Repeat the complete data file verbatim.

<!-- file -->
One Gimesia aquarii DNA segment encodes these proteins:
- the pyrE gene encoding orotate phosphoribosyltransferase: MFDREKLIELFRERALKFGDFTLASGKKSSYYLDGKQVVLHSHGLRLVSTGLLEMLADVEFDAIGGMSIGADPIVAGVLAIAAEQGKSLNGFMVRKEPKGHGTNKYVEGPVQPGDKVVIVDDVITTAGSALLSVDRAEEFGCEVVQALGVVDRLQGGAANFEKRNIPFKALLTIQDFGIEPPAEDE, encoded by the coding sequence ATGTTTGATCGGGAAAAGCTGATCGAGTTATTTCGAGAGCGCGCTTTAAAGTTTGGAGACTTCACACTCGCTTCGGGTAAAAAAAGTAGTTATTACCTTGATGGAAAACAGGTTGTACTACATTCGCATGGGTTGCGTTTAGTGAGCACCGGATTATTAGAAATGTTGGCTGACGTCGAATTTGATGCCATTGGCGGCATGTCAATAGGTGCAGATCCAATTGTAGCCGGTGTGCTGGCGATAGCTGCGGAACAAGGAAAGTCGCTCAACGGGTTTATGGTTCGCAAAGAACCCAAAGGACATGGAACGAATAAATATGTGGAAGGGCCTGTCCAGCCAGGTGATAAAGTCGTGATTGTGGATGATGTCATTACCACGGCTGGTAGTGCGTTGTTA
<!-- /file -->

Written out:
One Gimesia aquarii DNA segment encodes these proteins:
- the pyrE gene encoding orotate phosphoribosyltransferase: MFDREKLIELFRERALKFGDFTLASGKKSSYYLDGKQVVLHSHGLRLVSTGLLEMLADVEFDAIGGMSIGADPIVAGVLAIAAEQGKSLNGFMVRKEPKGHGTNKYVEGPVQPGDKVVIVDDVITTAGSALLSVDRAEEFGCEVVQALGVVDRLQGGAANFEKRNIPFKALLTIQDFGIEPPAEDE, encoded by the coding sequence ATGTTTGATCGGGAAAAGCTGATCGAGTTATTTCGAGAGCGCGCTTTAAAGTTTGGAGACTTCACACTCGCTTCGGGTAAAAAAAGTAGTTATTACCTTGATGGAAAACAGGTTGTACTACATTCGCATGGGTTGCGTTTAGTGAGCACCGGATTATTAGAAATGTTGGCTGACGTCGAATTTGATGCCATTGGCGGCATGTCAATAGGTGCAGATCCAATTGTAGCCGGTGTGCTGGCGATAGCTGCGGAACAAGGAAAGTCGCTCAACGGGTTTATGGTTCGCAAAGAACCCAAAGGACATGGAACGAATAAATATGTGGAAGGGCCTGTCCAGCCAGGTGATAAAGTCGTGATTGTGGATGATGTCATTACCACGGCTGGTAGTGCGTTGTTA